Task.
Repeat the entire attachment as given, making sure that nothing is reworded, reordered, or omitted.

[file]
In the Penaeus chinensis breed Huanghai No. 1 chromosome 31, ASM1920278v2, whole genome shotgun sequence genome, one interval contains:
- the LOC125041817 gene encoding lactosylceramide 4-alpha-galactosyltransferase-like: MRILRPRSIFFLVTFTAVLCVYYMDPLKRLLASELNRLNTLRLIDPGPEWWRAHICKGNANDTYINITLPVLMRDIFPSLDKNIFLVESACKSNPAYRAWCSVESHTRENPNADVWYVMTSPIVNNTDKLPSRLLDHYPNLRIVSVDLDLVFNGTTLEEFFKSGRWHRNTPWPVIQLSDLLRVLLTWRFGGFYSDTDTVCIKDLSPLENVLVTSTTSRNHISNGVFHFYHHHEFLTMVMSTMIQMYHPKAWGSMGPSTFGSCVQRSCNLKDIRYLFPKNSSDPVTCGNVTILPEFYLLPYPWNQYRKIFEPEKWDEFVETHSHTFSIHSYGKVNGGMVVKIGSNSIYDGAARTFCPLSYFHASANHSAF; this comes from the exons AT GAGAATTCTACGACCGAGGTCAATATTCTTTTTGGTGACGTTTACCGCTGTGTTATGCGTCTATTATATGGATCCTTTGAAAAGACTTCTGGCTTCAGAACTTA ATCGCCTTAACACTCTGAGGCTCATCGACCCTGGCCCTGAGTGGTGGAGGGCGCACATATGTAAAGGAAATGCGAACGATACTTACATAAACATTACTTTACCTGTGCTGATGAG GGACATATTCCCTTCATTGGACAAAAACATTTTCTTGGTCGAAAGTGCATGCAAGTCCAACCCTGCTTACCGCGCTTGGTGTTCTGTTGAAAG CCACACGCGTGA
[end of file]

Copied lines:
In the Penaeus chinensis breed Huanghai No. 1 chromosome 31, ASM1920278v2, whole genome shotgun sequence genome, one interval contains:
- the LOC125041817 gene encoding lactosylceramide 4-alpha-galactosyltransferase-like: MRILRPRSIFFLVTFTAVLCVYYMDPLKRLLASELNRLNTLRLIDPGPEWWRAHICKGNANDTYINITLPVLMRDIFPSLDKNIFLVESACKSNPAYRAWCSVESHTRENPNADVWYVMTSPIVNNTDKLPSRLLDHYPNLRIVSVDLDLVFNGTTLEEFFKSGRWHRNTPWPVIQLSDLLRVLLTWRFGGFYSDTDTVCIKDLSPLENVLVTSTTSRNHISNGVFHFYHHHEFLTMVMSTMIQMYHPKAWGSMGPSTFGSCVQRSCNLKDIRYLFPKNSSDPVTCGNVTILPEFYLLPYPWNQYRKIFEPEKWDEFVETHSHTFSIHSYGKVNGGMVVKIGSNSIYDGAARTFCPLSYFHASANHSAF; this comes from the exons AT GAGAATTCTACGACCGAGGTCAATATTCTTTTTGGTGACGTTTACCGCTGTGTTATGCGTCTATTATATGGATCCTTTGAAAAGACTTCTGGCTTCAGAACTTA ATCGCCTTAACACTCTGAGGCTCATCGACCCTGGCCCTGAGTGGTGGAGGGCGCACATATGTAAAGGAAATGCGAACGATACTTACATAAACATTACTTTACCTGTGCTGATGAG GGACATATTCCCTTCATTGGACAAAAACATTTTCTTGGTCGAAAGTGCATGCAAGTCCAACCCTGCTTACCGCGCTTGGTGTTCTGTTGAAAG CCACACGCGTGA